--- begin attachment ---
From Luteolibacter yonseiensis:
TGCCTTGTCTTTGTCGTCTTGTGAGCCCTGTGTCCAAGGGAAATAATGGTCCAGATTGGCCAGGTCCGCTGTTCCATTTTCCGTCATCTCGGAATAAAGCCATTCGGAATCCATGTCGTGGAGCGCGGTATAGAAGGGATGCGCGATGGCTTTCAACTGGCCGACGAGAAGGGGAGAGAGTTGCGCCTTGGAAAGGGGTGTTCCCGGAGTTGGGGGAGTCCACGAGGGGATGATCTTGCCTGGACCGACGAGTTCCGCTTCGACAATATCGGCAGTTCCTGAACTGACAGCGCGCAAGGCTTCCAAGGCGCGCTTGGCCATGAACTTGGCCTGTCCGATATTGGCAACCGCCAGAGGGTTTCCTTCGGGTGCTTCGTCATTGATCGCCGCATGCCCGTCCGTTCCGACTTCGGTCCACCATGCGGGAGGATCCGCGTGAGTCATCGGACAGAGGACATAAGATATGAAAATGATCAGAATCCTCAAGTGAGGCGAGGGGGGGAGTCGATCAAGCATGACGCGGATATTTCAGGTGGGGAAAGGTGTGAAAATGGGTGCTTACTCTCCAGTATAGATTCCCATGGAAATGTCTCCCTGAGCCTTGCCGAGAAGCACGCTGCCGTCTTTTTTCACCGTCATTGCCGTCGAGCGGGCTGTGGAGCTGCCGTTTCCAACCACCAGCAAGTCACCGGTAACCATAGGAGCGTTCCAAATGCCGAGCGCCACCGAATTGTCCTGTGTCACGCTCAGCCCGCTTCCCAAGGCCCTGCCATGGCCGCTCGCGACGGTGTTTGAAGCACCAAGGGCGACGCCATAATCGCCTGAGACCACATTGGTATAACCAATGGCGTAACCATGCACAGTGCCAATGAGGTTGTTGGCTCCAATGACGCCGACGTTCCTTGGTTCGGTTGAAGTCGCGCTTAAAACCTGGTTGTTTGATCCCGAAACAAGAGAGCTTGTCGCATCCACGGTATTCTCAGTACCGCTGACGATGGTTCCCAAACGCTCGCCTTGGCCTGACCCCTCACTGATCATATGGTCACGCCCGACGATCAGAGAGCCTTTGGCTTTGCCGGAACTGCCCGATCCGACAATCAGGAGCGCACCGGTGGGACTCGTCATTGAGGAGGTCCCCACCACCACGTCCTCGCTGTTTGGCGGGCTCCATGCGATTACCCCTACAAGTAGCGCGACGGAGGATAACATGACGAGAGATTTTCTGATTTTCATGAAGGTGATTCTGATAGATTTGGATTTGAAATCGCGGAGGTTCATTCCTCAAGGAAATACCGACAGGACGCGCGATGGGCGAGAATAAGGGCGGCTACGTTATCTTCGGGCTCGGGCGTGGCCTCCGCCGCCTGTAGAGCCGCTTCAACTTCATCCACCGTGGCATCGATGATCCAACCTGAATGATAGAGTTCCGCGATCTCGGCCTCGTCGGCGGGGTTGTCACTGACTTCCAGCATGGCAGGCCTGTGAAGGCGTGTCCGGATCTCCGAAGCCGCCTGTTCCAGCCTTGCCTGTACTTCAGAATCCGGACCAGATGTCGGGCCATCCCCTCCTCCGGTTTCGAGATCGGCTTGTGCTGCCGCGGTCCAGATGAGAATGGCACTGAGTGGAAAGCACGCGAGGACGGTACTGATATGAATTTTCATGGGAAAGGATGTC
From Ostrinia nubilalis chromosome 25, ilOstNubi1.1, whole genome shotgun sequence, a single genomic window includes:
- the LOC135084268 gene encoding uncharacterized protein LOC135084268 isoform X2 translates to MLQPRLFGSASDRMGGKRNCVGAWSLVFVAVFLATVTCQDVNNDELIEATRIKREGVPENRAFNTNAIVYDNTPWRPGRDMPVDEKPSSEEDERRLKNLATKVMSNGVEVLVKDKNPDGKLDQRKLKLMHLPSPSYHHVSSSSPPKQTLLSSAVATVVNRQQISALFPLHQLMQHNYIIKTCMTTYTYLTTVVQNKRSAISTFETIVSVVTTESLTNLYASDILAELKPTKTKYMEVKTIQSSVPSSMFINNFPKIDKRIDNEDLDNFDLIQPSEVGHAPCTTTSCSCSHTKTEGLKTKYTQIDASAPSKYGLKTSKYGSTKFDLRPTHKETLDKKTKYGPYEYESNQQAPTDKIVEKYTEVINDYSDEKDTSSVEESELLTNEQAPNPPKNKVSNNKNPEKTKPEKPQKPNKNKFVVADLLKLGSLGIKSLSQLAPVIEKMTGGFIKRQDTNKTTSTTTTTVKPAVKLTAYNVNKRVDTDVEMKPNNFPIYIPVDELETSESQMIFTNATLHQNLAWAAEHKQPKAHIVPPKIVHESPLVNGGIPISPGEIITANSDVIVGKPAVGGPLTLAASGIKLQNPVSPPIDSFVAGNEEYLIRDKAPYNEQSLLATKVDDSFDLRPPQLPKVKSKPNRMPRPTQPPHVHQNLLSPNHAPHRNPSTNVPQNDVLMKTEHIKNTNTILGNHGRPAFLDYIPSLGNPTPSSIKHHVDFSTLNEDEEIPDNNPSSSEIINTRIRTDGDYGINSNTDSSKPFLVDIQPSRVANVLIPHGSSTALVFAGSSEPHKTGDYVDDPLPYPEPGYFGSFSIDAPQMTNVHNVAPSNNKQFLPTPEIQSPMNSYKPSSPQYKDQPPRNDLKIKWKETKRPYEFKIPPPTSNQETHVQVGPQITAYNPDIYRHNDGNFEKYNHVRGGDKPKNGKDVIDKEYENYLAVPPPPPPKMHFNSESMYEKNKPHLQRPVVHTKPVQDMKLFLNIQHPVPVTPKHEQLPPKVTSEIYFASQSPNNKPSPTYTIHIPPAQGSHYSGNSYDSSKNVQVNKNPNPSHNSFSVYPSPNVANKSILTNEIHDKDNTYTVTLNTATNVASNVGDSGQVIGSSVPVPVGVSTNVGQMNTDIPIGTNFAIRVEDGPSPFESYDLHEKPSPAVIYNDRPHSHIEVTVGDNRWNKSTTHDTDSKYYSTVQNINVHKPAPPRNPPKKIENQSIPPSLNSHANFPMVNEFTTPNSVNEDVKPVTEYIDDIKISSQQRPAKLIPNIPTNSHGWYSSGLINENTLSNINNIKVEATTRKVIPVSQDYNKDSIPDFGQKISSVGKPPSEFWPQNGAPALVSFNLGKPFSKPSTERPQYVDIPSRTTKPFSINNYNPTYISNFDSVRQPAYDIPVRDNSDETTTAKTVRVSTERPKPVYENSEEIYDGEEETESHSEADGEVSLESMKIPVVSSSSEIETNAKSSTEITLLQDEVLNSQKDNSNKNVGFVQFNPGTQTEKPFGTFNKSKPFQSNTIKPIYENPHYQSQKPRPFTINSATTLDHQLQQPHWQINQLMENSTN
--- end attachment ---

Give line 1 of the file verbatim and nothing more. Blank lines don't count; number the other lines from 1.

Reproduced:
From Luteolibacter yonseiensis: